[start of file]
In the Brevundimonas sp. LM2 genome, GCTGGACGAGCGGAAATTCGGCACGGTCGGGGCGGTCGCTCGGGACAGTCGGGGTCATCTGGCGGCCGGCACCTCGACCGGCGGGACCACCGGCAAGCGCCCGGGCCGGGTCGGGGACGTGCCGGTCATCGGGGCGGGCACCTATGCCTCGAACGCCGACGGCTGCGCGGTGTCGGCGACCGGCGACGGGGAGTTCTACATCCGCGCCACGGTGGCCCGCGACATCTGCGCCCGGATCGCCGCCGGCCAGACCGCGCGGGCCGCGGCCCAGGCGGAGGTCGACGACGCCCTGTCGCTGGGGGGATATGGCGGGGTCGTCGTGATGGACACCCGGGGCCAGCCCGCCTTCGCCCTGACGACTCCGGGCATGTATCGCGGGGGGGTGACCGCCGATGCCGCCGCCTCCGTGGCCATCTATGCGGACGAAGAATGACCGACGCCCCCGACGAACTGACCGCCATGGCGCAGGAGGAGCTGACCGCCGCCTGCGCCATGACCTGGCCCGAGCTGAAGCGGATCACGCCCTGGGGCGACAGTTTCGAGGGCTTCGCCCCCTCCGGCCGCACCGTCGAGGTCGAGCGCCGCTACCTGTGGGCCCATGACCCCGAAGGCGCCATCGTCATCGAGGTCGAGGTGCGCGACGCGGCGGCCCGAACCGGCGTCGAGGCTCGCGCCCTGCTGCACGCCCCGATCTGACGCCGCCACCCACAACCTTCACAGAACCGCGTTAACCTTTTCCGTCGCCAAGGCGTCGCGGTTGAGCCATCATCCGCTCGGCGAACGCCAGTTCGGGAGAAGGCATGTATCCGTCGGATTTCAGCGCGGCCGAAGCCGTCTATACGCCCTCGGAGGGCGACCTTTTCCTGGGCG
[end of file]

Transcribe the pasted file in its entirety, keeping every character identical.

In the Brevundimonas sp. LM2 genome, GCTGGACGAGCGGAAATTCGGCACGGTCGGGGCGGTCGCTCGGGACAGTCGGGGTCATCTGGCGGCCGGCACCTCGACCGGCGGGACCACCGGCAAGCGCCCGGGCCGGGTCGGGGACGTGCCGGTCATCGGGGCGGGCACCTATGCCTCGAACGCCGACGGCTGCGCGGTGTCGGCGACCGGCGACGGGGAGTTCTACATCCGCGCCACGGTGGCCCGCGACATCTGCGCCCGGATCGCCGCCGGCCAGACCGCGCGGGCCGCGGCCCAGGCGGAGGTCGACGACGCCCTGTCGCTGGGGGGATATGGCGGGGTCGTCGTGATGGACACCCGGGGCCAGCCCGCCTTCGCCCTGACGACTCCGGGCATGTATCGCGGGGGGGTGACCGCCGATGCCGCCGCCTCCGTGGCCATCTATGCGGACGAAGAATGACCGACGCCCCCGACGAACTGACCGCCATGGCGCAGGAGGAGCTGACCGCCGCCTGCGCCATGACCTGGCCCGAGCTGAAGCGGATCACGCCCTGGGGCGACAGTTTCGAGGGCTTCGCCCCCTCCGGCCGCACCGTCGAGGTCGAGCGCCGCTACCTGTGGGCCCATGACCCCGAAGGCGCCATCGTCATCGAGGTCGAGGTGCGCGACGCGGCGGCCCGAACCGGCGTCGAGGCTCGCGCCCTGCTGCACGCCCCGATCTGACGCCGCCACCCACAACCTTCACAGAACCGCGTTAACCTTTTCCGTCGCCAAGGCGTCGCGGTTGAGCCATCATCCGCTCGGCGAACGCCAGTTCGGGAGAAGGCATGTATCCGTCGGATTTCAGCGCGGCCGAAGCCGTCTATACGCCCTCGGAGGGCGACCTTTTCCTGGGCG